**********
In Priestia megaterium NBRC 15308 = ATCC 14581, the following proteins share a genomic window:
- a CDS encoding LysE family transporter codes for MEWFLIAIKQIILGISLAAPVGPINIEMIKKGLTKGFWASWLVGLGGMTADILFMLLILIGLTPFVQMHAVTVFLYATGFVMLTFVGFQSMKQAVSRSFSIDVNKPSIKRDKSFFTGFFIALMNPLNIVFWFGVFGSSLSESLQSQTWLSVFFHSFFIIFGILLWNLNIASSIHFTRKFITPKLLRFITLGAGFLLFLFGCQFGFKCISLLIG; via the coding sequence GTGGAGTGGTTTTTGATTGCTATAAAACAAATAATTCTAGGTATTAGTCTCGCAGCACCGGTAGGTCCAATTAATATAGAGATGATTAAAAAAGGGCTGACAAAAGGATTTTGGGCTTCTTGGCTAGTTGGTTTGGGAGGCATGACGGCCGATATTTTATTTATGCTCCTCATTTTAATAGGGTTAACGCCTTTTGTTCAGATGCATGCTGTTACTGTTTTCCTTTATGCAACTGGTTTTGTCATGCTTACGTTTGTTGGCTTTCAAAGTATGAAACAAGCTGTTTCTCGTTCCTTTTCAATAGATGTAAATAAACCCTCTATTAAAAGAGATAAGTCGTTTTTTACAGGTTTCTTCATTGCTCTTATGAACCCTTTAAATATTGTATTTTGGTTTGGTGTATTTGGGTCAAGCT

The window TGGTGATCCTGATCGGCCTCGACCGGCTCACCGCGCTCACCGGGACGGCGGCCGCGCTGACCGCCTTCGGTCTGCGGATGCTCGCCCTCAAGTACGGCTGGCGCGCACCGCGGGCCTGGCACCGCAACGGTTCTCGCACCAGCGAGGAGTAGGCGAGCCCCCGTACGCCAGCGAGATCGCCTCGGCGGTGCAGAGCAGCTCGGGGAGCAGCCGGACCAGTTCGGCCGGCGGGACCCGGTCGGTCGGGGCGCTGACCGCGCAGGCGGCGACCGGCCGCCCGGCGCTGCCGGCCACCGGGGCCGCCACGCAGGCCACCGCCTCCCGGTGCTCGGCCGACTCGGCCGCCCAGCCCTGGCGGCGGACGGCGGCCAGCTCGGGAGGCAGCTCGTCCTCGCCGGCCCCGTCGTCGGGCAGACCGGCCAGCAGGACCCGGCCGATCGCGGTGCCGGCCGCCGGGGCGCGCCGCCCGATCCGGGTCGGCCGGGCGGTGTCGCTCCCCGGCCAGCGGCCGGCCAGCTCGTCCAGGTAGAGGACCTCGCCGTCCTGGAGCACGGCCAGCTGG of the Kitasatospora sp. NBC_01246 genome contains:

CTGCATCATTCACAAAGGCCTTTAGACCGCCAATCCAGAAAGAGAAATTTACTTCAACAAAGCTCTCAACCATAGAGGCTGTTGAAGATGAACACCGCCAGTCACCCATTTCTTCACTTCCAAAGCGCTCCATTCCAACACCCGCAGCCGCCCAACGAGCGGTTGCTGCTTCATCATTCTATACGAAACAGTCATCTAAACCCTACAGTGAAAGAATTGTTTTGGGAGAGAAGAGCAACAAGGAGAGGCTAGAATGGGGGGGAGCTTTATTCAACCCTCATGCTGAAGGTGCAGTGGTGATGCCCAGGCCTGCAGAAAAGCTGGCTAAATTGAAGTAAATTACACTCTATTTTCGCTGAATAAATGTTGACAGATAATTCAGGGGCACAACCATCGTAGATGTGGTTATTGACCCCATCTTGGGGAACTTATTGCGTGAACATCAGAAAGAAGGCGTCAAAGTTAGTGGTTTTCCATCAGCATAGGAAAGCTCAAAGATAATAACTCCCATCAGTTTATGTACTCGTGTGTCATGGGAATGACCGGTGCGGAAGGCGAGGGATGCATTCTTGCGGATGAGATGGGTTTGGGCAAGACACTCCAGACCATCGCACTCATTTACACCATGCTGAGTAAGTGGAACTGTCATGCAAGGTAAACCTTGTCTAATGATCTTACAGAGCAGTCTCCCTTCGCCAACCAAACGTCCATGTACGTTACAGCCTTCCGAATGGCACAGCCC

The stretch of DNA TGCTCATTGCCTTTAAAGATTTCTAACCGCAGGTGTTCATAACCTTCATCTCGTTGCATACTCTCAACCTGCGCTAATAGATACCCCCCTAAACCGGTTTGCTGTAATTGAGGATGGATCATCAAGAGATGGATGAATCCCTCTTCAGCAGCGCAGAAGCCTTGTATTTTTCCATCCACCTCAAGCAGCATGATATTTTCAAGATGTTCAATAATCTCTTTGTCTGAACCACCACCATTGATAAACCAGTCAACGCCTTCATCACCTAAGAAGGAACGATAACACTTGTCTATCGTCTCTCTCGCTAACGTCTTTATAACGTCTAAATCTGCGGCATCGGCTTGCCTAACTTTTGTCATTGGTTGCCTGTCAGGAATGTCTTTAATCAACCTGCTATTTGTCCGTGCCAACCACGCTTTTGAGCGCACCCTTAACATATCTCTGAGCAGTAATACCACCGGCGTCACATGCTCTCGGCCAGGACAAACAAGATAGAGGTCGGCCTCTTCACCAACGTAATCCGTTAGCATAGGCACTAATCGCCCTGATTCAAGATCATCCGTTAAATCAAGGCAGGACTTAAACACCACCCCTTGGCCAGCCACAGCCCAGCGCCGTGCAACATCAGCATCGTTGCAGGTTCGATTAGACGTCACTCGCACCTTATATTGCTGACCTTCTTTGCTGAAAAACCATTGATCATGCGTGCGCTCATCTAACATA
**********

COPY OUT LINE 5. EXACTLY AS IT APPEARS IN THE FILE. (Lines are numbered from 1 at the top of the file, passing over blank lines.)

The stretch of DNA TGCTCATTGCCTTTAAAGATTTCTAACCGCAGGTGTTCATAACCTTCATCTCGTTGCATACTCTCAACCTGCGCTAATAGATACCCCCCTAAACCGGTTTGCTGTAATTGAGGATGGATCATCAAGAGATGGATGAATCCCTCTTCAGCAGCGCAGAAGCCTTGTATTTTTCCATCCACCTCAAGCAGCATGATATTTTCAAGATGTTCAATAATCTCTTTGTCTGAACCACCACCATTGATAAACCAGTCAACGCCTTCATCACCTAAGAAGGAACGATAACACTTGTCTATCGTCTCTCTCGCTAACGTCTTTATAACGTCTAAATCTGCGGCATCGGCTTGCCTAACTTTTGTCATTGGTTGCCTGTCAGGAATGTCTTTAATCAACCTGCTATTTGTCCGTGCCAACCACGCTTTTGAGCGCACCCTTAACATATCTCTGAGCAGTAATACCACCGGCGTCACATGCTCTCGGCCAGGACAAACAAGATAGAGGTCGGCCTCTTCACCAACGTAATCCGTTAGCATAGGCACTAATCGCCCTGATTCAAGATCATCCGTTAAATCAAGGCAGGACTTAAACACCACCCCTTGGCCAGCCACAGCCCAGCGCCGTGCAACATCAGCATCGTTGCAGGTTCGATTAGACGTCACTCGCACCTTATATTGCTGACCTTCTTTGCTGAAAAACCATTGATCATGCGTGCGCTCATCTAACATA